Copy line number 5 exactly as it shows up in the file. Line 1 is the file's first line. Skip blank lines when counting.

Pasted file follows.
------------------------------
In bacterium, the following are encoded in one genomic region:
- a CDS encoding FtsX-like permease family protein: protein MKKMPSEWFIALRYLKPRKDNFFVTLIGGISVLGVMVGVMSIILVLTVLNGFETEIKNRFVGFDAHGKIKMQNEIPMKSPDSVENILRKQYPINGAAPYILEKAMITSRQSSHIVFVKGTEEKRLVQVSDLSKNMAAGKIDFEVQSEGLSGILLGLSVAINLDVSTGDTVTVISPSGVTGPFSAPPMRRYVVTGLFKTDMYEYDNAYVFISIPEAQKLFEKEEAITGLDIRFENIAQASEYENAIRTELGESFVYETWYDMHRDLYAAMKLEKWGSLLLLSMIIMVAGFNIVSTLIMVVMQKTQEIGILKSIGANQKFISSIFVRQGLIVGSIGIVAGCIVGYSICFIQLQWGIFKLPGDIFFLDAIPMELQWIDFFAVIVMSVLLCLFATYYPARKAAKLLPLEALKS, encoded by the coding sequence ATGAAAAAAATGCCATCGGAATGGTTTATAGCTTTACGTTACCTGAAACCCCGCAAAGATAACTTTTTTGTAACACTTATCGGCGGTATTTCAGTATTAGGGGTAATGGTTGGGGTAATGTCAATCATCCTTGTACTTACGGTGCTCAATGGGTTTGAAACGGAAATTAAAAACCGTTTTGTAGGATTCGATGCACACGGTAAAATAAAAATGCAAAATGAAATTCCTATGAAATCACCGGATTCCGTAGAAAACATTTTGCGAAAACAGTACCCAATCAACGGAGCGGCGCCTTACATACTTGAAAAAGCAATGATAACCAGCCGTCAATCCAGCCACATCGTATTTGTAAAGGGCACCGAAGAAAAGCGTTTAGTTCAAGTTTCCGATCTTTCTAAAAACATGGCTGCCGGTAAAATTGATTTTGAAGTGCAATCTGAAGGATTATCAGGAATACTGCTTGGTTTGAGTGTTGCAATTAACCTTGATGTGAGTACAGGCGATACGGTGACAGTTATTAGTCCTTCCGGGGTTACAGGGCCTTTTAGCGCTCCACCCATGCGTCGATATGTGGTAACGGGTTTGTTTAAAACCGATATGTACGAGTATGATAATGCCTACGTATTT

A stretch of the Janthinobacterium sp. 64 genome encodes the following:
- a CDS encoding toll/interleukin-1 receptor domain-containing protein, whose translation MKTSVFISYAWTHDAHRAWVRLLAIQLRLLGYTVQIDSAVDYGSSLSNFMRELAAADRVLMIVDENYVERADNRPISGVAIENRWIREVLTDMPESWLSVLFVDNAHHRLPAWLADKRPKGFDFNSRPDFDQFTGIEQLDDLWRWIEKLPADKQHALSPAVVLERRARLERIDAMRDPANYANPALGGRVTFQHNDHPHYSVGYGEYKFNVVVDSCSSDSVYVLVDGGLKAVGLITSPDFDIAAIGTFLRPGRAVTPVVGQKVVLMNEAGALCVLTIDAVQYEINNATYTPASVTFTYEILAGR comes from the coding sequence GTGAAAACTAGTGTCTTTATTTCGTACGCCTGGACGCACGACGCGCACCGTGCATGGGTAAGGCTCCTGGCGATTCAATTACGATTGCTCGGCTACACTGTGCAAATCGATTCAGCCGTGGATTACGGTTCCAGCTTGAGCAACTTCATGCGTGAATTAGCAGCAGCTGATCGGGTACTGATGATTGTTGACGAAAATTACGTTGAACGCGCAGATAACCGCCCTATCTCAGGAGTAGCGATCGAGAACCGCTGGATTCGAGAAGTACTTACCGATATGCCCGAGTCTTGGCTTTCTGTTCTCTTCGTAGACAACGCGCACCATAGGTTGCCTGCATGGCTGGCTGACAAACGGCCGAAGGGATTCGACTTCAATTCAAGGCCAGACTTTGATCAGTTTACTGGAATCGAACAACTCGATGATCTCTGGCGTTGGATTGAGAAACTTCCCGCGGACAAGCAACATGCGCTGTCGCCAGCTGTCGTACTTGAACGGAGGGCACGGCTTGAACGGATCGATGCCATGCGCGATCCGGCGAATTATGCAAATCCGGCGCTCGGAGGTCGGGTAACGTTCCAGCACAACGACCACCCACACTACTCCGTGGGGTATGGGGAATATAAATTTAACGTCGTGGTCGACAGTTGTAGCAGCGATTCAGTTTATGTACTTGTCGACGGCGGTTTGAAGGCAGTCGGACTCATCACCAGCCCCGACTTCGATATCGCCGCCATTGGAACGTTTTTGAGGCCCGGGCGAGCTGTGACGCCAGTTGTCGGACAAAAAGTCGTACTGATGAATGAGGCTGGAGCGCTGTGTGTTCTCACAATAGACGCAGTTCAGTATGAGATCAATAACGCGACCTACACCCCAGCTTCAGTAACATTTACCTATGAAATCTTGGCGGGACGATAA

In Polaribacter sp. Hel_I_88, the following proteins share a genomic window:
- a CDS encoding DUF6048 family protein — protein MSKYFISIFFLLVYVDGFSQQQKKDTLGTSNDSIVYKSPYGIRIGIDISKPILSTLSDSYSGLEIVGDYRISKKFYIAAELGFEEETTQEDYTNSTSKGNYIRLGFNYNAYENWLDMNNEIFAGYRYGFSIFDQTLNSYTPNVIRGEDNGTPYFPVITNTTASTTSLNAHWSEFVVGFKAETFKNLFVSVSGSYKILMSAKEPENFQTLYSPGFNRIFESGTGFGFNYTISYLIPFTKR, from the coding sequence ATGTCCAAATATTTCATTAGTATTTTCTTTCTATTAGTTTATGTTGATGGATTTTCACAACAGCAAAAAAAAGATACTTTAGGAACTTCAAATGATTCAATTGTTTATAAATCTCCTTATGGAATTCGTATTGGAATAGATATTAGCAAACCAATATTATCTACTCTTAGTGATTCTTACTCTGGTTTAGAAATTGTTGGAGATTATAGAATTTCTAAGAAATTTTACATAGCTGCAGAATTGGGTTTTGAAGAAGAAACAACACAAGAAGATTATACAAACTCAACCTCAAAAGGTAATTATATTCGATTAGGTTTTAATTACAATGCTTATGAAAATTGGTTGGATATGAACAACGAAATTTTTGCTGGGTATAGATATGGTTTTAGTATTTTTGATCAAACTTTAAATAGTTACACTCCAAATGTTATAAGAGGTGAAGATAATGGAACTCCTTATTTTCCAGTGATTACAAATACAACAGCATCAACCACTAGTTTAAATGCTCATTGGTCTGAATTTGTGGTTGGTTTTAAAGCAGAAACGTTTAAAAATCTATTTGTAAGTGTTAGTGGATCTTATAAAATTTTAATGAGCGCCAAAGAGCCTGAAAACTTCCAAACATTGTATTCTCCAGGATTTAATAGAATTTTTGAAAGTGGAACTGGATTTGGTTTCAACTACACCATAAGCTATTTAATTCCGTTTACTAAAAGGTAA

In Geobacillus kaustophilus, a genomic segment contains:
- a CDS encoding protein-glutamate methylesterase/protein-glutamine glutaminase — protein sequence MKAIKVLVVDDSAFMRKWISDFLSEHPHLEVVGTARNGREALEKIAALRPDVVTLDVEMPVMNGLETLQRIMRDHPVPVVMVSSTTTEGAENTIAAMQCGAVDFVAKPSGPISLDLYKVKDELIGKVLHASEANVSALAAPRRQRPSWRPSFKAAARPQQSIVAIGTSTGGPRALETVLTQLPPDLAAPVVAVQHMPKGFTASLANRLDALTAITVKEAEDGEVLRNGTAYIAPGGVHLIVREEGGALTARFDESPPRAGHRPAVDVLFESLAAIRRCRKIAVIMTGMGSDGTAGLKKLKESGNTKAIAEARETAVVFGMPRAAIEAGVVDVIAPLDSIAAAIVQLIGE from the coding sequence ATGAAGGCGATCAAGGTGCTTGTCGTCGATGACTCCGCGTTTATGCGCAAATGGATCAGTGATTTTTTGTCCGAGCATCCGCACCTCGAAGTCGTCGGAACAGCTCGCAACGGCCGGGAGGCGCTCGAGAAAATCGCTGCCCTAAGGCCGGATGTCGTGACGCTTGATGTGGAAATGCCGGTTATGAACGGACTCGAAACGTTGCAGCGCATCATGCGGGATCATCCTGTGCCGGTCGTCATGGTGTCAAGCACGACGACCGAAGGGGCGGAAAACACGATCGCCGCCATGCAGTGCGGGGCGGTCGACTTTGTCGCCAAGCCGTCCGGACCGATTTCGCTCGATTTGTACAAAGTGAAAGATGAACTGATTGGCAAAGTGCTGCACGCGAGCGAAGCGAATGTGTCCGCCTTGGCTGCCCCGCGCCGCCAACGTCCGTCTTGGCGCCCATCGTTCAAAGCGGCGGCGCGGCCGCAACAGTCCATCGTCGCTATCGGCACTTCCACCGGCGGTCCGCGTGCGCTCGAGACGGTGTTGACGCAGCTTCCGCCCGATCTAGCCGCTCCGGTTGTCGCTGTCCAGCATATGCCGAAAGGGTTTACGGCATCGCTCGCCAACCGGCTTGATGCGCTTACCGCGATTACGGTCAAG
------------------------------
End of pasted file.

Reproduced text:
In Polaribacter sp. Hel_I_88, the following proteins share a genomic window: